I didn’t know what to expect from the Aragon region of Spain. Zaragoza was okayish but nothing breathtaking and… Teruel? Never heard about that city before but it seemed to be a good place to stop on the way to more touristic Albarracín. How lucky I was! I love this feeling when after arrival to a rather small town for an simple overnight stay without high expectations, I fall in love with it and it becomes one of the highlights of my trip. And that is exactly what happened with the capital of Mudejar architecture – Teruel.
From the historical point of view, besides the fascinating period of Muslim influence and development of Mudejar architecture (which I will explain further on), Teruel has also some dark pages written in the period of the Spanish Civil War when a significant part of the city was destroyed due to heavy artillery and aerial bombardment. The Battle of Teruel lasted from December 1937 until February 1938 and was one of the most tragic of the war, claiming the lives of about 140,000 casualties.
How long to stay?
I suggest staying at least 1 night in town, especially if you want to do some hikes (and you definitely should). Cañon Rojo Teruel and Camino Natural del Rio Guadalaviar are only a short drive away and the views are simply amazing.
Where to stay?
I can fully recommend Hostal Aragon, located just next to Plaza de El Torico. A single room with fast internet, a small desk and a private bathroom cost me about 30 EUR (in October 2021).
Mudejar style is unique in Spain and reminded me of the trip to Andalusia one year before, where traces of strong Muslim influence are still clearly visible.
As a result of the Reconquista, so a long series of battles led by Christian states to expel the Muslims from the mid-700s to 1492, towns and villages were coming back into Christian hands one after another. However, some Muslims were allowed to stay in Iberia and were not initially converted to Christianity or exiled. Instead, their skills were used to create decorative elements that referred to Islamic arts (e.g. calligraphy, intricate geometry, and vegetal forms) and which were later merged with Christian styles of architecture. Walking on the street of Teruel is an experience in itself and you better have your camera ready!
The Legend of the Lovers of Teruel
The story is set in the 13th century when Juan Diego de Marcilla and Isabel de Segura fell in love. Both of them were from different social classes and Isabel’s father refused to give the hand of his daughter to the man without money. However, they managed to agree with the father to give Diego 5 years to collect funds, before arranging the marriage of Isabel with someone more appropriate.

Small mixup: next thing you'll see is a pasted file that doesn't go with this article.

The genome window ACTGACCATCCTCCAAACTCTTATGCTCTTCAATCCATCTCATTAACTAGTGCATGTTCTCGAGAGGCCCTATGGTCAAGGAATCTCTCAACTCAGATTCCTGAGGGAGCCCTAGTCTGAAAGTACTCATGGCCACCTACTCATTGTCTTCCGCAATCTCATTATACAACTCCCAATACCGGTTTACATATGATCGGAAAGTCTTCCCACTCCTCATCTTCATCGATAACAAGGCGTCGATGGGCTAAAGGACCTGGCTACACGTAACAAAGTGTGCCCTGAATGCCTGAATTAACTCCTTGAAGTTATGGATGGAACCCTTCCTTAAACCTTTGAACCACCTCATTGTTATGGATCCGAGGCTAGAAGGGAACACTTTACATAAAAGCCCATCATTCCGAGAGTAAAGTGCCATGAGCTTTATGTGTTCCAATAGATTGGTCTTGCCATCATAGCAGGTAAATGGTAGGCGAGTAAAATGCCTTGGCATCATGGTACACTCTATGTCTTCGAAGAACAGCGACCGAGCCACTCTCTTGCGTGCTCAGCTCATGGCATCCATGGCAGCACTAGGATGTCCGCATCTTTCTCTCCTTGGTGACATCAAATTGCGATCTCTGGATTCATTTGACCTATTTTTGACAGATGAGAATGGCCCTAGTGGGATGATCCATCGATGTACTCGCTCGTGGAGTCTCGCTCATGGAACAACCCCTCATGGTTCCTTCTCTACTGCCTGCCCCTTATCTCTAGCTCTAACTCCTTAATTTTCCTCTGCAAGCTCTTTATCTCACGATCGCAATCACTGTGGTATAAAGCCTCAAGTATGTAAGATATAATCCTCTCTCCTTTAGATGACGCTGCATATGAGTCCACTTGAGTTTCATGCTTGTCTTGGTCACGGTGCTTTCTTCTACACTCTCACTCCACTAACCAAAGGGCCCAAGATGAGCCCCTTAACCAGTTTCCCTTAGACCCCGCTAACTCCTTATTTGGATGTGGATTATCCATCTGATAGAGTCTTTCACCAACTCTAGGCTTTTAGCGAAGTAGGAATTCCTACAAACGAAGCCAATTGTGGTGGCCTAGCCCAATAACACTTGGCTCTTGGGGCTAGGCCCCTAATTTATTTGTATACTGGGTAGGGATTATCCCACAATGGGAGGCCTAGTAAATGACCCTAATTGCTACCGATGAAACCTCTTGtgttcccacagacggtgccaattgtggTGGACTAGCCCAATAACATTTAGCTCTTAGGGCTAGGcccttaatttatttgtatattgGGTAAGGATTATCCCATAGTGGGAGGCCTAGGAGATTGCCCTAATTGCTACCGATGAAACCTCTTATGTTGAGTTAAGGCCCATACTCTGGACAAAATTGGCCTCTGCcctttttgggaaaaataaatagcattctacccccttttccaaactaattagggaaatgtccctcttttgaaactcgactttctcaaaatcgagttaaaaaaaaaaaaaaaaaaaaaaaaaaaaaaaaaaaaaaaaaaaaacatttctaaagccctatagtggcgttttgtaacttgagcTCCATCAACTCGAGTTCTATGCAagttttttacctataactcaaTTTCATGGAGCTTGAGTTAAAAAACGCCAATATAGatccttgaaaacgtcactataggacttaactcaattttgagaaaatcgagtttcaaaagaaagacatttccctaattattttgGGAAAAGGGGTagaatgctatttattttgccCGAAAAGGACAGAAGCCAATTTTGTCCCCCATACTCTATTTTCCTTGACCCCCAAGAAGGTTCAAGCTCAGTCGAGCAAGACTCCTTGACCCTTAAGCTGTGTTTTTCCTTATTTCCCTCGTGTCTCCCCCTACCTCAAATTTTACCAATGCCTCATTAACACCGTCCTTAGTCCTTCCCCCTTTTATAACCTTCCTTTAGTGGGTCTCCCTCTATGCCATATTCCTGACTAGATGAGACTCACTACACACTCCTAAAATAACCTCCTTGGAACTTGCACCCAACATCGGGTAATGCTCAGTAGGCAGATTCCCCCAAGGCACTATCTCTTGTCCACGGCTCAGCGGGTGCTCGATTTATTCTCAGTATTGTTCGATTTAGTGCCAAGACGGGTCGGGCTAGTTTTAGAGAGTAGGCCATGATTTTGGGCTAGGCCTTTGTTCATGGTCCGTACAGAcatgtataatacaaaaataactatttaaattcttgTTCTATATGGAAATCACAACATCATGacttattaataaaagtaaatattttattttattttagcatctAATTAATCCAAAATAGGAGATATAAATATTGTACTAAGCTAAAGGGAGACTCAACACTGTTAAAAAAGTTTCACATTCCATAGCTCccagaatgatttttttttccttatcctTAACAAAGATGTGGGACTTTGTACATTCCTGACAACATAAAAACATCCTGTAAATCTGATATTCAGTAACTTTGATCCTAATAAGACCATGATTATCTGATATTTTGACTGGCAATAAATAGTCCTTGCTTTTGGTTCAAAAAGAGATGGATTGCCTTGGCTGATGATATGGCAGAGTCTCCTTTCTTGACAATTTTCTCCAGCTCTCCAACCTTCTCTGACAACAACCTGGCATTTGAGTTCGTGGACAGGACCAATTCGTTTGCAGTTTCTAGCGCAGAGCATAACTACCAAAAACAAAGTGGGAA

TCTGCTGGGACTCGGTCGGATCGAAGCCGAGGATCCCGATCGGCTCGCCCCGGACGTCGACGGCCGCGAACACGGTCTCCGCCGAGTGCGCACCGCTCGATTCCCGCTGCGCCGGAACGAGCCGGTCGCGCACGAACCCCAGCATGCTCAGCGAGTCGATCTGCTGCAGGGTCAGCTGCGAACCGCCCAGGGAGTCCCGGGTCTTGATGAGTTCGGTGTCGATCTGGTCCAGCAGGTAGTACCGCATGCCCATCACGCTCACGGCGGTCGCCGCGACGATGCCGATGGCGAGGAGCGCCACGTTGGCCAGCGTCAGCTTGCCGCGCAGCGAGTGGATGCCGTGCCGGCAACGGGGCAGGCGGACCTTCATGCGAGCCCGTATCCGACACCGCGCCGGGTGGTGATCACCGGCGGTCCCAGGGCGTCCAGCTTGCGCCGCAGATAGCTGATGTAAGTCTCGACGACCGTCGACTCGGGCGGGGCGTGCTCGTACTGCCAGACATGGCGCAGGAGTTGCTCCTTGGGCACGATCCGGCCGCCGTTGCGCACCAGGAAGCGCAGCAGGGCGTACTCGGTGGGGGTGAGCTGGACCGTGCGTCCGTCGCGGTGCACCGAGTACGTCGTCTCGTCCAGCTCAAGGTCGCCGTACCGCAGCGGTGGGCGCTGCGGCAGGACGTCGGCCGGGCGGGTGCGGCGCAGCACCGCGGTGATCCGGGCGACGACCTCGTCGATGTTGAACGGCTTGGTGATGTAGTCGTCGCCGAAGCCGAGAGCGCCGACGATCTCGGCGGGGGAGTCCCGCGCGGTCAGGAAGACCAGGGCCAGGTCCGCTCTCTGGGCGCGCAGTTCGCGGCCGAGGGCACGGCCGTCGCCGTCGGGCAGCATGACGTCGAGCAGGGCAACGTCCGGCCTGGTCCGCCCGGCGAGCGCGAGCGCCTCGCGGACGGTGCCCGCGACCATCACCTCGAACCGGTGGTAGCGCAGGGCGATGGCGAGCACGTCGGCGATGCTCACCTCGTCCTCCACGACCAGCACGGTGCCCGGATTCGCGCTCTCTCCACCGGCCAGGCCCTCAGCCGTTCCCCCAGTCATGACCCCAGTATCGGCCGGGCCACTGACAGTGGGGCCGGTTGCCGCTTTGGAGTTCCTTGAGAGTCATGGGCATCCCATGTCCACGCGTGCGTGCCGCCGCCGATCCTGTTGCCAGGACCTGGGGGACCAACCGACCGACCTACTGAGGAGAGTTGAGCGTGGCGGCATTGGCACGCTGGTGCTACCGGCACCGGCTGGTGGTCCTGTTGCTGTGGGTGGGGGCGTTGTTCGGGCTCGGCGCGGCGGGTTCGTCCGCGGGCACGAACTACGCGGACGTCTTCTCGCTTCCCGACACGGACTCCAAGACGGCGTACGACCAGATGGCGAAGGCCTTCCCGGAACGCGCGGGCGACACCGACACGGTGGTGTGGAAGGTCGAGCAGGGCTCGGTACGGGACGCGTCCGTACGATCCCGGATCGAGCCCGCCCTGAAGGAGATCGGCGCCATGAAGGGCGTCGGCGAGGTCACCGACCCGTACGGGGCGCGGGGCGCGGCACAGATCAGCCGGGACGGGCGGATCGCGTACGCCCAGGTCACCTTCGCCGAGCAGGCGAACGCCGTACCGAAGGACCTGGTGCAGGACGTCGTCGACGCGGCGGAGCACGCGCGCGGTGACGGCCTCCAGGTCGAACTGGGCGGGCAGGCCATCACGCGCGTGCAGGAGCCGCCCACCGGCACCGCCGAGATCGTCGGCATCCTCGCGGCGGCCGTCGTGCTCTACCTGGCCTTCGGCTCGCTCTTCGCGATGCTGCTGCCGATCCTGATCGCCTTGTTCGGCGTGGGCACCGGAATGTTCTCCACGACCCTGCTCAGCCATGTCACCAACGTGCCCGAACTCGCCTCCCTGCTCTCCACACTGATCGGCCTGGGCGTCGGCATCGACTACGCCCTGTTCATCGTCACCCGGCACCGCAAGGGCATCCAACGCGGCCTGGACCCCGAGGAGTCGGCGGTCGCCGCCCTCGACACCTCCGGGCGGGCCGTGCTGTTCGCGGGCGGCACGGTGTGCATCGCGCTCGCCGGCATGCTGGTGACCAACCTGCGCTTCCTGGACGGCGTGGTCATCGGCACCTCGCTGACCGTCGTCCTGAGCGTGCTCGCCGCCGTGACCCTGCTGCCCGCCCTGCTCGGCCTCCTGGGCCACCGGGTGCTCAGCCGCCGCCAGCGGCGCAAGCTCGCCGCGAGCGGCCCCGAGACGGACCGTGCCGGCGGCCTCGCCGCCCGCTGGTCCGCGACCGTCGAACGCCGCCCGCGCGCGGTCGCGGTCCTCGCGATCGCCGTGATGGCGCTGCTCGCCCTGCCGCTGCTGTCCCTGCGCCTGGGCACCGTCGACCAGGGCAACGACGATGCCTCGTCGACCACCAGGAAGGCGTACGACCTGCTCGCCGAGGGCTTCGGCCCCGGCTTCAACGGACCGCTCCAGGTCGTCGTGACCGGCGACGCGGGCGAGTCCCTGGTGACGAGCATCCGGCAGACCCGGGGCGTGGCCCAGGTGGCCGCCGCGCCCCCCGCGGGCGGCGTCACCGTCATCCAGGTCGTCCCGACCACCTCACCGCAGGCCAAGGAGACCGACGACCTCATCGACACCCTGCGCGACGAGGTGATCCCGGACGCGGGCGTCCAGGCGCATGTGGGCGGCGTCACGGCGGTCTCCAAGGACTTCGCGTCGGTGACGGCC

Diego returned to the city 5 years later only to discover that Isabel got married one day before his arrival. He did not realize he was one day late, as had not considered the day the agreement was reached to be part of the five-year limit. Bad luck, right? Well, now the dramatic part starts.
Diego asked Isabel for a kiss but she refused out of loyalty to her new husband. Diego’s heart was totally broken and he died. At his funeral, Isabel’s grief was so strong that she decided to give Diego the kiss he had wanted so badly in life. And as she did so… she died.
The story of two lovers inspired the citizens of Teruel to demand their burial together so that at least then they could be together. This request was granted by the church. The fame of the couple soon spread through Spain. In 1560 two mummies were exhumed and placed in the tombs where they now rest and the carved figures on the lids nearly touch their hands.
The Legend of Two Towers
Yes, there is another legend, and guess what? Obviously love messed up again! This time it is all about two Muslim architects, Abdalá and Omar, who worked in Teruel at the beginning of the 14th century. The Christians were looking for someone willing to build attached towers for the churches of San Martín and El Salvador, and the mentioned two got the job.
And then…. surprise, surprise. A beautiful Moor woman named Zoraida crossed the path of the masters. Both of them fell in love and she also couldn’t make the decision and choose the one. Then Zoraida’s father came up with a brilliant idea. The one who would raise the most beautiful tower in the shortest time would get the hand of his daughter.
After some time, Omar finished his work first but he was not a winner. The San Martín tower wasn’t straight! Zoraida married Abdalá and they both enjoyed the views from El Salvador Tower, including the rival’s tower close by.